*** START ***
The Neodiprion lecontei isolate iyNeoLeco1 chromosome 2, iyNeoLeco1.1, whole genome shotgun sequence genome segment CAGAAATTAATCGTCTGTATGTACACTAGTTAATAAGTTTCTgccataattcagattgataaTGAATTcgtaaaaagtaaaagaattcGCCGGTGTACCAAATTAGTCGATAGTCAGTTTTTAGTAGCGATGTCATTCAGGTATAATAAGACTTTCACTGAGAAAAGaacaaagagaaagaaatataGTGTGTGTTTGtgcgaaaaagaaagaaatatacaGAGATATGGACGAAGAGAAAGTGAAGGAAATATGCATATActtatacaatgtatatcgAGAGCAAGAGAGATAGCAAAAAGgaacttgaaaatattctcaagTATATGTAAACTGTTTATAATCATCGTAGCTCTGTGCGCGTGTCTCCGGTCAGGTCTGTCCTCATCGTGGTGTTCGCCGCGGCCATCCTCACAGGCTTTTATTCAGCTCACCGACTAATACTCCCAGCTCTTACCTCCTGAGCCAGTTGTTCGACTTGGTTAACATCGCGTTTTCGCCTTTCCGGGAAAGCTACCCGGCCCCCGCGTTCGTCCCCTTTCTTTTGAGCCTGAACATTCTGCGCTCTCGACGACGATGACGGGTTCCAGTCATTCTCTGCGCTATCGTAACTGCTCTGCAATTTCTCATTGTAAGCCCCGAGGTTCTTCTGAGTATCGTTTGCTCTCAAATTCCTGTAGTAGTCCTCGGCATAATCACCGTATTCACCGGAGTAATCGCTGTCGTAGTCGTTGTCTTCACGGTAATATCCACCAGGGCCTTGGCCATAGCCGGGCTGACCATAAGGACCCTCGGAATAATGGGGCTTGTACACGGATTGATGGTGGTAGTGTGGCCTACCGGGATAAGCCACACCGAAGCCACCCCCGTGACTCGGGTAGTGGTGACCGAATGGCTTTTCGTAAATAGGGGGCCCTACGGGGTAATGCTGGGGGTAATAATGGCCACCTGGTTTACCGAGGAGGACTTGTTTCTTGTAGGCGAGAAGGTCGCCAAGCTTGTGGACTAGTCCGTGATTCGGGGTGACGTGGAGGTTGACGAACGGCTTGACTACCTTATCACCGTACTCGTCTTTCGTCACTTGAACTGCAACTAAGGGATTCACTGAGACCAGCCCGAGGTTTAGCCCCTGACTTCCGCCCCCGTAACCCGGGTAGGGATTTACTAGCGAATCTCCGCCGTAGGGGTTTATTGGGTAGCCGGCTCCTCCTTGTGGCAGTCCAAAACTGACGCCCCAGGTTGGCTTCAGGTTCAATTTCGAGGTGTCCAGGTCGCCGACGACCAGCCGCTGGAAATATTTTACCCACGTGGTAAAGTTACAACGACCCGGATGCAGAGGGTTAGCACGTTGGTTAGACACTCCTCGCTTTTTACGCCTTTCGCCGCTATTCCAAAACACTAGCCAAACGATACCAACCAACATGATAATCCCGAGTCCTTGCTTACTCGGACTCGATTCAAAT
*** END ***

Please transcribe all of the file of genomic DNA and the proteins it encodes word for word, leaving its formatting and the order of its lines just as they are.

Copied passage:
The Neodiprion lecontei isolate iyNeoLeco1 chromosome 2, iyNeoLeco1.1, whole genome shotgun sequence genome segment CAGAAATTAATCGTCTGTATGTACACTAGTTAATAAGTTTCTgccataattcagattgataaTGAATTcgtaaaaagtaaaagaattcGCCGGTGTACCAAATTAGTCGATAGTCAGTTTTTAGTAGCGATGTCATTCAGGTATAATAAGACTTTCACTGAGAAAAGaacaaagagaaagaaatataGTGTGTGTTTGtgcgaaaaagaaagaaatatacaGAGATATGGACGAAGAGAAAGTGAAGGAAATATGCATATActtatacaatgtatatcgAGAGCAAGAGAGATAGCAAAAAGgaacttgaaaatattctcaagTATATGTAAACTGTTTATAATCATCGTAGCTCTGTGCGCGTGTCTCCGGTCAGGTCTGTCCTCATCGTGGTGTTCGCCGCGGCCATCCTCACAGGCTTTTATTCAGCTCACCGACTAATACTCCCAGCTCTTACCTCCTGAGCCAGTTGTTCGACTTGGTTAACATCGCGTTTTCGCCTTTCCGGGAAAGCTACCCGGCCCCCGCGTTCGTCCCCTTTCTTTTGAGCCTGAACATTCTGCGCTCTCGACGACGATGACGGGTTCCAGTCATTCTCTGCGCTATCGTAACTGCTCTGCAATTTCTCATTGTAAGCCCCGAGGTTCTTCTGAGTATCGTTTGCTCTCAAATTCCTGTAGTAGTCCTCGGCATAATCACCGTATTCACCGGAGTAATCGCTGTCGTAGTCGTTGTCTTCACGGTAATATCCACCAGGGCCTTGGCCATAGCCGGGCTGACCATAAGGACCCTCGGAATAATGGGGCTTGTACACGGATTGATGGTGGTAGTGTGGCCTACCGGGATAAGCCACACCGAAGCCACCCCCGTGACTCGGGTAGTGGTGACCGAATGGCTTTTCGTAAATAGGGGGCCCTACGGGGTAATGCTGGGGGTAATAATGGCCACCTGGTTTACCGAGGAGGACTTGTTTCTTGTAGGCGAGAAGGTCGCCAAGCTTGTGGACTAGTCCGTGATTCGGGGTGACGTGGAGGTTGACGAACGGCTTGACTACCTTATCACCGTACTCGTCTTTCGTCACTTGAACTGCAACTAAGGGATTCACTGAGACCAGCCCGAGGTTTAGCCCCTGACTTCCGCCCCCGTAACCCGGGTAGGGATTTACTAGCGAATCTCCGCCGTAGGGGTTTATTGGGTAGCCGGCTCCTCCTTGTGGCAGTCCAAAACTGACGCCCCAGGTTGGCTTCAGGTTCAATTTCGAGGTGTCCAGGTCGCCGACGACCAGCCGCTGGAAATATTTTACCCACGTGGTAAAGTTACAACGACCCGGATGCAGAGGGTTAGCACGTTGGTTAGACACTCCTCGCTTTTTACGCCTTTCGCCGCTATTCCAAAACACTAGCCAAACGATACCAACCAACATGATAATCCCGAGTCCTTGCTTACTCGGACTCGATTCAAAT